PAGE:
Back to Ganoksin | FAQ | Contact

Niello filled engravings


#1

Hello, I am an engraver who wishes to make some niello filled
engravings. I have been unable to find any commercially available
supply of the material used for niello. Do you know of a pre
manufactured source for the material? This would be a powered (or in
stick form)material of metal sulfides, much like enamels, that is
then fired into the engraving and filed and polished flush like
Champleve’. If you do, I would like to purchase some for my own use.

Thank you, Keith Cranmer


#2

from a search of the Orchid archives for “Niello supplier”

Karl Fischer GmbH at http://www.fischer-pforzheim.de/ lists Niello in
their catalogue.

Allan Heywood


#3

Keith, The only place I have heard of it commercially available is
from Fischer in Pforzheim Germany. You can order from them online at
http://www.fischer-pforzheim.de part number 7625. It is finely
powdered. I’ve never used theirs, I make my own.

Larry


#4

The only folk who I know who have done niello work recently have
made up their own using one of the ‘traditional’ recipes available
(A.K. are you out there somewhere?).

Also I just wonder how niello inlays might affect hallmarking
requirements - is it classed as ‘metallic’ (it is a mixed
silver/lead sulphide) and if so would its presence prevent a piece
being hallmarked?

Jack Ogden


#5
    Also I just wonder how niello inlays might affect hallmarking
requirements - is it classed as 'metallic' (it is a mixed
silver/lead sulphide) and if so would its presence prevent a piece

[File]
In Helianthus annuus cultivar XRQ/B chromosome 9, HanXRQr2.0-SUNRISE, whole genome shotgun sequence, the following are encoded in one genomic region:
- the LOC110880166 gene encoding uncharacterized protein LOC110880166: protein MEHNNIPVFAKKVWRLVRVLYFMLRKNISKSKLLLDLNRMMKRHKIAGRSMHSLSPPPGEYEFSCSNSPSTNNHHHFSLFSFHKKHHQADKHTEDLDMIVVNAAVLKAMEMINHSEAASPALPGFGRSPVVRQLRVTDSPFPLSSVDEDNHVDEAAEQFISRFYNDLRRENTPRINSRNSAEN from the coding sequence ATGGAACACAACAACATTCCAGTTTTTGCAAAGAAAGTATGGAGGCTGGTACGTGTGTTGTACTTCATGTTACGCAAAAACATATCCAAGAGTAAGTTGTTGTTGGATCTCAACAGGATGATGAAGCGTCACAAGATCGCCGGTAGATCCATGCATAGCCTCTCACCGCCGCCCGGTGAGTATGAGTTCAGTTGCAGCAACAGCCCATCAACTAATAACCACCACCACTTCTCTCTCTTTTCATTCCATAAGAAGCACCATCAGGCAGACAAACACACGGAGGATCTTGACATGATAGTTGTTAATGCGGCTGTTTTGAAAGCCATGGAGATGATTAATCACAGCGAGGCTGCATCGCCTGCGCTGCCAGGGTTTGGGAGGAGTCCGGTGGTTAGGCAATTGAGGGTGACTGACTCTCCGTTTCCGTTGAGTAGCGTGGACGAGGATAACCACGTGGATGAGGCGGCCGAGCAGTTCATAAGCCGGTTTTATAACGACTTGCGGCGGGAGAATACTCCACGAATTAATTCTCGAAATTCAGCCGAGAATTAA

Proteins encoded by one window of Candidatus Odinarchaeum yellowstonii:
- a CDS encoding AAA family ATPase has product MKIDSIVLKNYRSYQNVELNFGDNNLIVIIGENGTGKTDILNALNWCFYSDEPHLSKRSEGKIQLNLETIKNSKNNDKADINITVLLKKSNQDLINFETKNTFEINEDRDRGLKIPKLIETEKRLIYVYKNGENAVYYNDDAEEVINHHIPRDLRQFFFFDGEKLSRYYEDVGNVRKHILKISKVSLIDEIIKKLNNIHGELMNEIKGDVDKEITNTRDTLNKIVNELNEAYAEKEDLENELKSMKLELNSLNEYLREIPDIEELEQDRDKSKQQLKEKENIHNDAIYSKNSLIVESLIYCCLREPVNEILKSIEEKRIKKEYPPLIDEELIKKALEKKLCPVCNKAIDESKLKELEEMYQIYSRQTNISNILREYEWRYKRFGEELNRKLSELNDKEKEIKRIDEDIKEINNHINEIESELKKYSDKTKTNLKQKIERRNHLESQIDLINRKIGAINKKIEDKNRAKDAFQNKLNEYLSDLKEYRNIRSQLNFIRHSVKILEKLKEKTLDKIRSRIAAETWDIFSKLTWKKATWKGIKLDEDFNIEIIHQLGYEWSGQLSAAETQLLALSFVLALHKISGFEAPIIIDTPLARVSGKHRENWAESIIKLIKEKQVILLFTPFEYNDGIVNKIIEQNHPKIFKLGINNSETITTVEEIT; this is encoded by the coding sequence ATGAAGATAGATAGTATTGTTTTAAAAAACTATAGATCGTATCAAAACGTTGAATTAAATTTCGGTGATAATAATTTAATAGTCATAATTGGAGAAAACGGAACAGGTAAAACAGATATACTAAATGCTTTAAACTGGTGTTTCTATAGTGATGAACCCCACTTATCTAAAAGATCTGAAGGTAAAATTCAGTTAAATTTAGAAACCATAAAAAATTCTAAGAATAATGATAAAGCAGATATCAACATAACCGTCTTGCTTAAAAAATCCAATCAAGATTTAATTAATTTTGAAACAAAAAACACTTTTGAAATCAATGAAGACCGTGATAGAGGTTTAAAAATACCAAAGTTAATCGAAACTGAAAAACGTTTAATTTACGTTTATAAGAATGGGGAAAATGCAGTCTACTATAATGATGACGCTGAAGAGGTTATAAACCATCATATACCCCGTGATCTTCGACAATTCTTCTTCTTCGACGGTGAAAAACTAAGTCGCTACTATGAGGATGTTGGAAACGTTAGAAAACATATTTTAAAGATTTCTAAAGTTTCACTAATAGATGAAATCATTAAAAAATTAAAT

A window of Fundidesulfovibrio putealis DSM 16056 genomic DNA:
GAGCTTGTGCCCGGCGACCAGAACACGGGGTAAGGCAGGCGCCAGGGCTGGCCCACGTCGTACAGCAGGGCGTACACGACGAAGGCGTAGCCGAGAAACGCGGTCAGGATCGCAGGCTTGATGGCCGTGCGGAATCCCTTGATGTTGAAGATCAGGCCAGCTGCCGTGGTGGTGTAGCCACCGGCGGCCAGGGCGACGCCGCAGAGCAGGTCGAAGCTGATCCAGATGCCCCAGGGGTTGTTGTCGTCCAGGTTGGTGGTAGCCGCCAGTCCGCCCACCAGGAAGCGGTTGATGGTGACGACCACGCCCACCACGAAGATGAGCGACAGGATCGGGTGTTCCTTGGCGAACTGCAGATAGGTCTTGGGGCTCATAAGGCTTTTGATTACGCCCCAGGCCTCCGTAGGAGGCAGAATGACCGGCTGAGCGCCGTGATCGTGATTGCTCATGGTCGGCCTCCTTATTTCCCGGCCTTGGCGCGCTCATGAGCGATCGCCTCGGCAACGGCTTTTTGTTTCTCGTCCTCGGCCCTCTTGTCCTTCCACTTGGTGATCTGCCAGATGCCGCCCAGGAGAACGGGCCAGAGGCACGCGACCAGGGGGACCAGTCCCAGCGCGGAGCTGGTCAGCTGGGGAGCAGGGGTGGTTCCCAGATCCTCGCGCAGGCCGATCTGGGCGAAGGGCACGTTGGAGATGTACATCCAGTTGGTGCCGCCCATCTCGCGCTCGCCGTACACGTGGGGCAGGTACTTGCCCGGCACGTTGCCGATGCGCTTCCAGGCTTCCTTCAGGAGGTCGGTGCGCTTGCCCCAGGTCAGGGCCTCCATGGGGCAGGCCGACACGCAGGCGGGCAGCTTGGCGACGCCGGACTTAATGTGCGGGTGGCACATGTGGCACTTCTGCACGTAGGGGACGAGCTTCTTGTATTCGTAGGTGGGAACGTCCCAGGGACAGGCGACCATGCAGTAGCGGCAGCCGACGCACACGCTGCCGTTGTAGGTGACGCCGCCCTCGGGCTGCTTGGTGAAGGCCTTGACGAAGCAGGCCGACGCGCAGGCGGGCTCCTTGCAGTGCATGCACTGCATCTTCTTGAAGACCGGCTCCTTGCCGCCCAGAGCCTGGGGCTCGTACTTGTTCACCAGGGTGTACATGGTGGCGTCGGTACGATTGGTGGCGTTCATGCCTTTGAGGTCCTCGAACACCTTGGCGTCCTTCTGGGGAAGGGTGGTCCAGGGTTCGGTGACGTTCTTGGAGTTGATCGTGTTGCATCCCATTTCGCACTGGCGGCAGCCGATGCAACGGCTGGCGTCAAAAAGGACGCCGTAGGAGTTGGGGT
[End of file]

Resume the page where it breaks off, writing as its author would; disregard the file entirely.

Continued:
being hallmarked? 

The best way would be to get the piece hallmarked before inlaying
the niello - just as you would if you were going to enamel it…

    Freshly ground silica particles are a very serious health
hazard when respired, but "aged" particles that have been lying
around in sediments or soil dust are not.   There are several
scientific theories about why freshly ground silica should be so
dangerous whereas "aged" silica particles that have been lying
around in sediments or on the surface of the ground are not. 

A very plausible reason and one which certainly works for asbestos
which I used to have to know a lot about - is that freshly ground or
crushed particles have sharp edges which then subsequently get worn
down smooth. These sharp particles can work their way into the flesh
of the lungs and cause irritation. The small particle size is the
worst because it can get into the smallest corners of the lungs (the
alveoli) which, unlike the mucus lined larger vessels, have no
self-protection mechanism. Best wishes, Ian

Ian W. Wright
Sheffield, UK


#6
    The only folk who I know who have done niello work recently
have made up their own using one of the 'traditional' recipes
available (A.K. are you out there somewhere?). Also I just wonder
how niello inlays might affect hallmarking requirements - is it
classed as 'metallic' (it is a mixed silver/lead sulphide) and if
so would its presence prevent a piece being hallmarked? 

Jack Finally - I lurk no longer - there is something I can say
authoritatively!

I recently had a piece returned from the London Assay Office because
of the (home made) niello inlay. They were very friendly about it and
it was returned unmarked and not defaced, but the copper/lead content
was the reason. Black enamel would have been ok!

John
www.john2hud.co.uk